Floors

 

Heat loss through basement and foundation walls is often neglected, even in new houses. But in fact, in an otherwise well-insulated and tight house, as much as 20% of the total heat loss can occur through uninsulated foundation walls.

Floor, Basement & Foundation Insulation

Heat loss through basement and foundation walls is often neglected, even in new houses. But in fact, in an otherwise well-insulated and tight house, as much as 20%* of the total heat loss can occur through uninsulated foundation walls. Insulating a home’s foundation, basement or floor is usually the second most cost-effective insulation project in a home.

If the basement or crawl space is unheated and you don’t have plans to finish it, you can insulate between the floor joists instead of around the perimeter walls. Use unfaced fiberglass batt insulation supported from below with wire mesh or held in place with pre-cut metal rods.

Also, insulate the rim joist, the area on top of the foundation where floor joists meet the rim joist. Fiberglass batts cut to fit snugly or pieces of rigid insulation can be fitted into the rim joist area. Check local recommendations on vapor barriers. In most climates they should be installed facing toward the living space, so under the house, faced batts would have their facing up and the unfaced side exposed. In crawl spaces, cover the ground surface with 6-mil-thick polyethylene and anchor it in place to keep moisture from getting into the crawl space from the ground. Be sure the crawl space is well ventilated to keep moisture from building up and damaging building materials.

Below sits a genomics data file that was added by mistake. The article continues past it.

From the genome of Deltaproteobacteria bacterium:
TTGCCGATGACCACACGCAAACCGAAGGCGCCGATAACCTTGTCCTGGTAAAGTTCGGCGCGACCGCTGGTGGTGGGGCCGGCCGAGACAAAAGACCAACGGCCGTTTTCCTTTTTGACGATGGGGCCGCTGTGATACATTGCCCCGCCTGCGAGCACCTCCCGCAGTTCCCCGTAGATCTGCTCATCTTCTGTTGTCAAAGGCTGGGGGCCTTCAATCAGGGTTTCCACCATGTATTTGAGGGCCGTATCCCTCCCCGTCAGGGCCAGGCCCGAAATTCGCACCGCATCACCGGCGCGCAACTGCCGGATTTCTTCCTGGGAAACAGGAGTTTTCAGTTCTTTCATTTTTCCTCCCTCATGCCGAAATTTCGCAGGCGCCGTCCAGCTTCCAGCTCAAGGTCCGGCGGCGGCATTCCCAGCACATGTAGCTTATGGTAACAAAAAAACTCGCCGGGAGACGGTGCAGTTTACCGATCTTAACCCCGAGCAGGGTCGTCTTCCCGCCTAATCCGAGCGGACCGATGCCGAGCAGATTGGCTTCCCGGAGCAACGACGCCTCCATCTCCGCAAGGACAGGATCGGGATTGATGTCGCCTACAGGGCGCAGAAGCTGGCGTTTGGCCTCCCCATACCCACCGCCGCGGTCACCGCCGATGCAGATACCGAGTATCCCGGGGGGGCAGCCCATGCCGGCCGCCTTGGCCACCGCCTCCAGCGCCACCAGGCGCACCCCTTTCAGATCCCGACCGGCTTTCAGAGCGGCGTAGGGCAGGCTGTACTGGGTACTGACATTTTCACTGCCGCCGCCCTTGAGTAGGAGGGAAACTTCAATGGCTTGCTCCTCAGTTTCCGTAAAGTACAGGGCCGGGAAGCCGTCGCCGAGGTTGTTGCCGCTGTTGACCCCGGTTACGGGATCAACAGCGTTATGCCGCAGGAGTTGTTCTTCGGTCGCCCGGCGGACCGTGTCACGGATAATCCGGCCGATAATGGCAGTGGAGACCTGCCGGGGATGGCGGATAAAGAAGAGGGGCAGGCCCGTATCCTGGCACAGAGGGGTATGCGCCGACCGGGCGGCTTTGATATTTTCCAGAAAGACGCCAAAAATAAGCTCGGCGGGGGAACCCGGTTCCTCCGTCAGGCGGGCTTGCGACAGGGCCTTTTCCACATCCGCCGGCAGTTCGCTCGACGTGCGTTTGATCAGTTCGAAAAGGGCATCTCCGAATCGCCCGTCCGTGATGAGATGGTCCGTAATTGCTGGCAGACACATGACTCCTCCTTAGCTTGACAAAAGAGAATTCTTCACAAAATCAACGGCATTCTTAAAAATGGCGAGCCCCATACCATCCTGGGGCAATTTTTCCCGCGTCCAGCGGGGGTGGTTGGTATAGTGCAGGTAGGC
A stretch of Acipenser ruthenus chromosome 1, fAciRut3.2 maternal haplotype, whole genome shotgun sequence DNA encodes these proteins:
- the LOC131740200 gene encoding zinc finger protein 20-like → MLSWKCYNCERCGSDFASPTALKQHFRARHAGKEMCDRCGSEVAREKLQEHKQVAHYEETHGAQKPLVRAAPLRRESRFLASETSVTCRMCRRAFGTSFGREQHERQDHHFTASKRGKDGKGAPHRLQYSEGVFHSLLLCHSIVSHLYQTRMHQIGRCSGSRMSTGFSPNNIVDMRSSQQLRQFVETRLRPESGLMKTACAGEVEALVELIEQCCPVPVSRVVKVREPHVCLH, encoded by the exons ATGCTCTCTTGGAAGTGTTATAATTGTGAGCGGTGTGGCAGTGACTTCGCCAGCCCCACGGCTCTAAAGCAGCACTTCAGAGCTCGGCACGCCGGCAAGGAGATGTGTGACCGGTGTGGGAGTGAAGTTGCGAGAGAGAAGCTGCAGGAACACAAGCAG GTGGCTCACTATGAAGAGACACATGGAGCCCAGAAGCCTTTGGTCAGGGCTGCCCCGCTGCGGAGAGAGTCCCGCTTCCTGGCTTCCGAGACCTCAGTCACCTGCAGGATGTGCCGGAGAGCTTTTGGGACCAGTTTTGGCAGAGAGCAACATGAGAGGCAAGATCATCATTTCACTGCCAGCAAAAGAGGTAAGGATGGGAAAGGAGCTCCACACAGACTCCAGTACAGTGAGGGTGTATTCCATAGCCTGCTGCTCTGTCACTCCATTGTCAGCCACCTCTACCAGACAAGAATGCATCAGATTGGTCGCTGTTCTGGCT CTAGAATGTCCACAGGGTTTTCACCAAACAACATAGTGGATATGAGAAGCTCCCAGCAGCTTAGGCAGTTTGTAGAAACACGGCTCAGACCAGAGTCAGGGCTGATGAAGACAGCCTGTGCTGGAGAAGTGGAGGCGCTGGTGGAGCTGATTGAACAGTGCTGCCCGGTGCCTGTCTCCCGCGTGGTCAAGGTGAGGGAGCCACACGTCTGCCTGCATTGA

In a closed crawl space, insulate either the floor under the first story or the crawlspace walls. To insulate the walls, fasten insulation blankets to walls with nailed strips of wood.

If the basement is heated and used, you need to insulate the basement walls instead. The simplest method is to build 2 x 4 frames against the concrete foundation walls, insulate with fiberglass batts or blown rock wool, and cover with drywall. Before insulating, correct any drainage problems on the exterior if water leaks into the basement.

You should also insulate floors above unconditioned areas like a garage. We recommend R-19 for floors, or local building codes, whichever is higher.

A participating contractor will be able to help you determine what kind of insulation can help maximize your energy savings.

* Source: EnergySavers.gov